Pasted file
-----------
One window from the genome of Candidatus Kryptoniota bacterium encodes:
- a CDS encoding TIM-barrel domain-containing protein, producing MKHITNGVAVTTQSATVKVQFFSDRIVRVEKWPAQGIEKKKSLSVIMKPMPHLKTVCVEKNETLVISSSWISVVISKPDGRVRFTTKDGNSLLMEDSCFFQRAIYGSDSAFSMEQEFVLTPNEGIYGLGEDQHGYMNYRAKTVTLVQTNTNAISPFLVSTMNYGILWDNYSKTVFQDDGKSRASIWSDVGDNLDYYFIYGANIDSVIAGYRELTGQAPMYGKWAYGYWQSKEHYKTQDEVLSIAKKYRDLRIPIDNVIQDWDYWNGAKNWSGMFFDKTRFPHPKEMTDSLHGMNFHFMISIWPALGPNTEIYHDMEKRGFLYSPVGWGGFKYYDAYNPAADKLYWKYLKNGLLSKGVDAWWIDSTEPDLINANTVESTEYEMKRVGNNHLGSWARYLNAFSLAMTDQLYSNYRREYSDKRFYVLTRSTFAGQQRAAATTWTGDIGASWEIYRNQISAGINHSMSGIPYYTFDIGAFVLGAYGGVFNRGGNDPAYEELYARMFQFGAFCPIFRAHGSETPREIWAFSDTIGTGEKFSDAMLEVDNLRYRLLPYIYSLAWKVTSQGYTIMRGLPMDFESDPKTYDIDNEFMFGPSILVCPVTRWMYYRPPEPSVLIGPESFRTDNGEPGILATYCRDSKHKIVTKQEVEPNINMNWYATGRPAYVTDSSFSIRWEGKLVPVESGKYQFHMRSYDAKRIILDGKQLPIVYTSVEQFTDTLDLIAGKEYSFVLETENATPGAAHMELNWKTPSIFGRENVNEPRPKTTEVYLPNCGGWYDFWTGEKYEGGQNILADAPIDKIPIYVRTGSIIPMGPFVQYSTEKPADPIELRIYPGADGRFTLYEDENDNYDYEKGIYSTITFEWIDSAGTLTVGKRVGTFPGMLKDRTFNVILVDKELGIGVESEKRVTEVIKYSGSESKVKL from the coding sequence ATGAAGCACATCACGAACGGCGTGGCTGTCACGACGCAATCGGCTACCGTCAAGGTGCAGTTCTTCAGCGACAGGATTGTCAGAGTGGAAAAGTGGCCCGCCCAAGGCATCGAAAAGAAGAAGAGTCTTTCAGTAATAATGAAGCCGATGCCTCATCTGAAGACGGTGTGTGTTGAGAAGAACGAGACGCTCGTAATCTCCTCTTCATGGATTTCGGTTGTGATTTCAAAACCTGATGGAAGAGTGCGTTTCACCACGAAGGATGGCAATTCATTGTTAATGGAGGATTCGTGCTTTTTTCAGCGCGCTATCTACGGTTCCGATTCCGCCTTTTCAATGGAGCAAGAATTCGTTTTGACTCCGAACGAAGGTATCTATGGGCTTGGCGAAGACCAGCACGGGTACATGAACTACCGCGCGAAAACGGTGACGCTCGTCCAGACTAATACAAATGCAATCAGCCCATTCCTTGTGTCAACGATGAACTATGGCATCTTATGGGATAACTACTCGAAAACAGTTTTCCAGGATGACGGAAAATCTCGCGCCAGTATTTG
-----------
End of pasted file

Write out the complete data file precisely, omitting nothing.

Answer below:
One window from the genome of Candidatus Kryptoniota bacterium encodes:
- a CDS encoding TIM-barrel domain-containing protein, producing MKHITNGVAVTTQSATVKVQFFSDRIVRVEKWPAQGIEKKKSLSVIMKPMPHLKTVCVEKNETLVISSSWISVVISKPDGRVRFTTKDGNSLLMEDSCFFQRAIYGSDSAFSMEQEFVLTPNEGIYGLGEDQHGYMNYRAKTVTLVQTNTNAISPFLVSTMNYGILWDNYSKTVFQDDGKSRASIWSDVGDNLDYYFIYGANIDSVIAGYRELTGQAPMYGKWAYGYWQSKEHYKTQDEVLSIAKKYRDLRIPIDNVIQDWDYWNGAKNWSGMFFDKTRFPHPKEMTDSLHGMNFHFMISIWPALGPNTEIYHDMEKRGFLYSPVGWGGFKYYDAYNPAADKLYWKYLKNGLLSKGVDAWWIDSTEPDLINANTVESTEYEMKRVGNNHLGSWARYLNAFSLAMTDQLYSNYRREYSDKRFYVLTRSTFAGQQRAAATTWTGDIGASWEIYRNQISAGINHSMSGIPYYTFDIGAFVLGAYGGVFNRGGNDPAYEELYARMFQFGAFCPIFRAHGSETPREIWAFSDTIGTGEKFSDAMLEVDNLRYRLLPYIYSLAWKVTSQGYTIMRGLPMDFESDPKTYDIDNEFMFGPSILVCPVTRWMYYRPPEPSVLIGPESFRTDNGEPGILATYCRDSKHKIVTKQEVEPNINMNWYATGRPAYVTDSSFSIRWEGKLVPVESGKYQFHMRSYDAKRIILDGKQLPIVYTSVEQFTDTLDLIAGKEYSFVLETENATPGAAHMELNWKTPSIFGRENVNEPRPKTTEVYLPNCGGWYDFWTGEKYEGGQNILADAPIDKIPIYVRTGSIIPMGPFVQYSTEKPADPIELRIYPGADGRFTLYEDENDNYDYEKGIYSTITFEWIDSAGTLTVGKRVGTFPGMLKDRTFNVILVDKELGIGVESEKRVTEVIKYSGSESKVKL from the coding sequence ATGAAGCACATCACGAACGGCGTGGCTGTCACGACGCAATCGGCTACCGTCAAGGTGCAGTTCTTCAGCGACAGGATTGTCAGAGTGGAAAAGTGGCCCGCCCAAGGCATCGAAAAGAAGAAGAGTCTTTCAGTAATAATGAAGCCGATGCCTCATCTGAAGACGGTGTGTGTTGAGAAGAACGAGACGCTCGTAATCTCCTCTTCATGGATTTCGGTTGTGATTTCAAAACCTGATGGAAGAGTGCGTTTCACCACGAAGGATGGCAATTCATTGTTAATGGAGGATTCGTGCTTTTTTCAGCGCGCTATCTACGGTTCCGATTCCGCCTTTTCAATGGAGCAAGAATTCGTTTTGACTCCGAACGAAGGTATCTATGGGCTTGGCGAAGACCAGCACGGGTACATGAACTACCGCGCGAAAACGGTGACGCTCGTCCAGACTAATACAAATGCAATCAGCCCATTCCTTGTGTCAACGATGAACTATGGCATCTTATGGGATAACTACTCGAAAACAGTTTTCCAGGATGACGGAAAATCTCGCGCCAGTATTTG